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Bedlam

Bedlam

'Bedlam!' The very name conjures up graphic images of naked patients chained among filthy straw, or parading untended wards deluded that they are Napoleon or Jesus Christ. We owe this image of madness to William Hogarth, who, in plate eight of his 1735 Rake's Progress series, depicts the anti-hero in Bedlam, the latest addition to a freak show providing entertainment for Londoners between trips to the Tower Zoo, puppet shows and public executions.
That this is still the most powerful image of Bedlam, over two centuries later, says much about our attitude to mental illness, although the Bedlam of the popular imagination is long gone. The hospital was relocated to the suburbs of Kent in 1930, and Sydney Smirke's impressive Victorian building in Southwark took on a new role as the Imperial War Museum.
Following the historical narrative structure of her acclaimed Necropolis, BEDLAM will examine the capital's treatment of the insane over the centuries, from the founding of Bethlehem Hospital in 1247 through the heyday of the great Victorian asylums to the more enlightened attitudes that prevail today.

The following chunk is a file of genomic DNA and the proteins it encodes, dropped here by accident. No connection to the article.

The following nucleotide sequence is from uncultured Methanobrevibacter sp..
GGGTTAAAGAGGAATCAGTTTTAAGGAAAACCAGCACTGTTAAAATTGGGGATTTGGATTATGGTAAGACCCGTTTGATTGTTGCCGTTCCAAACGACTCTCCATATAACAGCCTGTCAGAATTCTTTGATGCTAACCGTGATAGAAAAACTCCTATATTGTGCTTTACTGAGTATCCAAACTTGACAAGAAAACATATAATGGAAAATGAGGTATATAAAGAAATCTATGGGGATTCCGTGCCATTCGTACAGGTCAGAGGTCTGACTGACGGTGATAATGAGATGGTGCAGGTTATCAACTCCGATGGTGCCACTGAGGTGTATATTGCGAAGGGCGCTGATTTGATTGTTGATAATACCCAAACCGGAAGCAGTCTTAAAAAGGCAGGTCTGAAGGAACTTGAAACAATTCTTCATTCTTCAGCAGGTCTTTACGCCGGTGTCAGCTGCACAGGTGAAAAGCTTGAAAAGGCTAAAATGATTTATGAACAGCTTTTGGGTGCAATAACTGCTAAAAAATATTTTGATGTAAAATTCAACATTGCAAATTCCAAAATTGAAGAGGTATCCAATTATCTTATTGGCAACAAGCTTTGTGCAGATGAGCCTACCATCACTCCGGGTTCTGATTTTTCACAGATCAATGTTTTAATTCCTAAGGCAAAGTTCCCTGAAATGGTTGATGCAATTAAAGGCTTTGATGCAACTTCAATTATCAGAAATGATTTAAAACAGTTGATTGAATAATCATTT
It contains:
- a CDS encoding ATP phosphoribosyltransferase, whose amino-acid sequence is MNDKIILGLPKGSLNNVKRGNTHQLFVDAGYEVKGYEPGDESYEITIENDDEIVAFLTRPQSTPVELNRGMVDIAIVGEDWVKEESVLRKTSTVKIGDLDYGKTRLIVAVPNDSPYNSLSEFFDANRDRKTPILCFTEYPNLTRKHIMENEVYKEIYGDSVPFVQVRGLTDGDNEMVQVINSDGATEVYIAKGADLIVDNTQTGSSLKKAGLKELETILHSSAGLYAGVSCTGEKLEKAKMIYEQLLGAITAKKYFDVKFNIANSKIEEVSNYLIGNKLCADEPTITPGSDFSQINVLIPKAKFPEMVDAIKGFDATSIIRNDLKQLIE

Choose a format:
  • Simon & Schuster UK | 
  • 320 pages | 
  • ISBN 9781847374875 | 
  • October 2008
List Price $10.19
Available on or around October 15, 2008

About the Author

Author Revealed

Catharine Arnold
Q. how did you come to write Bedlam?

A. Bedlam has fascinated me ever since I discovered Hogarth's famous engraving of the rake's progress. I wanted to examine what conditions were really like for London's mad over the centuries, and how madness had run like a watermark through the history of London. What I discovered were the stories of the famous - George III, Swift - and the infamous, such as Margaret Nicholson, who tried to assassinate George III, and the psychotic artist Richard Dadd, who murdered his own father and painted masterpieces in Broadmoor. It's been a long, rich, tragic but sometimes inspiring journey, especially when viewing the lives of mental health survivors such as Antonia White, author of 'Frost in May' and the enlightened doctors who came to her aid.

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